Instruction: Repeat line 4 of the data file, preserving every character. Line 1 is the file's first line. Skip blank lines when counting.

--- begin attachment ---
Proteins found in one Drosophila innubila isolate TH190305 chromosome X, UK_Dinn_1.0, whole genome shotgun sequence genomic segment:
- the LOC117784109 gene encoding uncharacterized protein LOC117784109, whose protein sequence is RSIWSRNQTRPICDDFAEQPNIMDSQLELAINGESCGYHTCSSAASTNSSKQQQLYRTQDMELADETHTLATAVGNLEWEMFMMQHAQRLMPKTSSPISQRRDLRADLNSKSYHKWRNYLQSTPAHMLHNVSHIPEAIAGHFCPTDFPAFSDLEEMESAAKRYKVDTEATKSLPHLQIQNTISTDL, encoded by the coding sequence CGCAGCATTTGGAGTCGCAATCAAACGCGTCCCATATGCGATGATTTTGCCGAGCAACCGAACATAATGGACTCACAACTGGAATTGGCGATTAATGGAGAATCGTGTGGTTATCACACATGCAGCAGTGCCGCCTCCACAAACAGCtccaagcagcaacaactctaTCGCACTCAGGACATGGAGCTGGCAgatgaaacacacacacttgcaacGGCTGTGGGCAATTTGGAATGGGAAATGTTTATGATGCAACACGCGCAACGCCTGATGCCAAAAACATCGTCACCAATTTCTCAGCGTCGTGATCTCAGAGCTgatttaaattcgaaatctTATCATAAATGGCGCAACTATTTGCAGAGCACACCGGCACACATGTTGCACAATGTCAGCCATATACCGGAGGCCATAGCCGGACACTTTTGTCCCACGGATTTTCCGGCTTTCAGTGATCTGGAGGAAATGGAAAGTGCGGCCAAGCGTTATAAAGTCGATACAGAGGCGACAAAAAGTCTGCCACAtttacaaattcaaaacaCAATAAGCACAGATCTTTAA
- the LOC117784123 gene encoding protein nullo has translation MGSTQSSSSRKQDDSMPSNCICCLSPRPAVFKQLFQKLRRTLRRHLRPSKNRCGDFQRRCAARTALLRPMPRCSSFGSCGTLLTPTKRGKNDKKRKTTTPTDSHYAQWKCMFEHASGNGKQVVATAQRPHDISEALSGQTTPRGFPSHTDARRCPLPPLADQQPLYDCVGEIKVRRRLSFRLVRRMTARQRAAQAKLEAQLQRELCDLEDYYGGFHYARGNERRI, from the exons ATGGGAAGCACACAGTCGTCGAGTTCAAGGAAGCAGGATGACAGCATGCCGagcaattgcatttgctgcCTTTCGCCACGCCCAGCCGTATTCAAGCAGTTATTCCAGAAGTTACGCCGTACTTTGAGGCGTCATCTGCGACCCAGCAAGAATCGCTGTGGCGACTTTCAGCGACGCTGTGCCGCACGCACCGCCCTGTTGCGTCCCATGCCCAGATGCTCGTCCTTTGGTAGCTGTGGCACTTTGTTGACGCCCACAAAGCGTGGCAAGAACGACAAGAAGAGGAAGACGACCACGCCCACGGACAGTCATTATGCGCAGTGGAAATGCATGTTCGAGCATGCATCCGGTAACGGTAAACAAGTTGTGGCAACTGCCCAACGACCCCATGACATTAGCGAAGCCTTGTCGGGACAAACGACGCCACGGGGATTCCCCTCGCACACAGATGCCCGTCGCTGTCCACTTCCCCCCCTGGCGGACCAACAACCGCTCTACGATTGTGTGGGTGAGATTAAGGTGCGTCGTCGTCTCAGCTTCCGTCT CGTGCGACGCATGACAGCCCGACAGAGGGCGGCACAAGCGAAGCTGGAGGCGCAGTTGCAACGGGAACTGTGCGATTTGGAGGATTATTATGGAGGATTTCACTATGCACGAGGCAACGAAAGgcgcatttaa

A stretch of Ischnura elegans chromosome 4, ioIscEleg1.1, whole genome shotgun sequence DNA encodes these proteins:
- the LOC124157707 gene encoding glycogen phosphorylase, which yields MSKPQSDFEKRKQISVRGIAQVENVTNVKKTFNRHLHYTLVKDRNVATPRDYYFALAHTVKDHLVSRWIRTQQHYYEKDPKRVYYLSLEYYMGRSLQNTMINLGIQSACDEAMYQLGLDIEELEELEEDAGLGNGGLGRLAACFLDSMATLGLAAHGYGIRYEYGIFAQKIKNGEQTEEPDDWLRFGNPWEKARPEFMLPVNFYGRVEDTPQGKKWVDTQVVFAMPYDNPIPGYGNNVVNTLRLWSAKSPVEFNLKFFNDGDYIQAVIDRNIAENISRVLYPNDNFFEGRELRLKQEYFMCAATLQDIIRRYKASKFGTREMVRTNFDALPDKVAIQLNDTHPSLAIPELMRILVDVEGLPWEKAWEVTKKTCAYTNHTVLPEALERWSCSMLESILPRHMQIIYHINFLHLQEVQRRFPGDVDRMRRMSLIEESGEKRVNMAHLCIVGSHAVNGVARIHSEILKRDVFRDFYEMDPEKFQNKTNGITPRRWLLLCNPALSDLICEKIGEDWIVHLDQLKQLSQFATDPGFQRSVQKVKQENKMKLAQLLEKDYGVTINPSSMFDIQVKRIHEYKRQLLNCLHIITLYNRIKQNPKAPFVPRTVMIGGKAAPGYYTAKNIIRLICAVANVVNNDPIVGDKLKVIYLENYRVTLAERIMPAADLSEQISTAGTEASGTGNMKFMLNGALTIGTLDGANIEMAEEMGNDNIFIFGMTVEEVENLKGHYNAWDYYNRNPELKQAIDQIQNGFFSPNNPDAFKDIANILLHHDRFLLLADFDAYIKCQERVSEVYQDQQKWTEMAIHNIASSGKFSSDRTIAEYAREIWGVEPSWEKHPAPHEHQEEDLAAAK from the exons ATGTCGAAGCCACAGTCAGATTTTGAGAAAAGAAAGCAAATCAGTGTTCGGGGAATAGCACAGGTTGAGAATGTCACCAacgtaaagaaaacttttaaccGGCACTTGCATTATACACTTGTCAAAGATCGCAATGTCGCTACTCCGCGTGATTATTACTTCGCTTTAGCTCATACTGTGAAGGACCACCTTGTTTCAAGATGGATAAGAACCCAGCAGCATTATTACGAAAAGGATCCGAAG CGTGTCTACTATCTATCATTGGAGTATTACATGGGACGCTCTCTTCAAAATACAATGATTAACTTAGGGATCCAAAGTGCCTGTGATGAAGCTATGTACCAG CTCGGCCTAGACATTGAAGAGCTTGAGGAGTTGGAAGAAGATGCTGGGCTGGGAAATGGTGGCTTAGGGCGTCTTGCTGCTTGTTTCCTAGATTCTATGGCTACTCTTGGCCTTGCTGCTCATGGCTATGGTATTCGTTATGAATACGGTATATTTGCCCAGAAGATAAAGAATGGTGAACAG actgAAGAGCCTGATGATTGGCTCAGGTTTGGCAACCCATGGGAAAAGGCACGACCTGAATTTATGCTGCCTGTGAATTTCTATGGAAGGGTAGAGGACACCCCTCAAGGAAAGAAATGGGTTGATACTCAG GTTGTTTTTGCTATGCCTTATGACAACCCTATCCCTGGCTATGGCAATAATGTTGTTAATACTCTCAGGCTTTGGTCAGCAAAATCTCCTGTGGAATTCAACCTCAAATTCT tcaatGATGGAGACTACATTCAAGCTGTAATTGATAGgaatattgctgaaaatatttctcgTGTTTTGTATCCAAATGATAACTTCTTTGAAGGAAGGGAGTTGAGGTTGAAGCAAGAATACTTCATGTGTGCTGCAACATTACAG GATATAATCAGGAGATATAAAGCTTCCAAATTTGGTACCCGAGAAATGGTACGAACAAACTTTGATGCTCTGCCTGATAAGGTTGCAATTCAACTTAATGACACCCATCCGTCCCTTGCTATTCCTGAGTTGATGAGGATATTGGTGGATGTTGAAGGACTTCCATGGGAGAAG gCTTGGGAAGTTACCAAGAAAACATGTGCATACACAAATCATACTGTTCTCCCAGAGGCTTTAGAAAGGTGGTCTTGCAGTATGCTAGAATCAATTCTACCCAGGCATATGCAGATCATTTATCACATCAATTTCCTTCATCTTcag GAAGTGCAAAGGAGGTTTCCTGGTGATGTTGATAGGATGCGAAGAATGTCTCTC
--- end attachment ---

A stretch of Ischnura elegans chromosome 4, ioIscEleg1.1, whole genome shotgun sequence DNA encodes these proteins: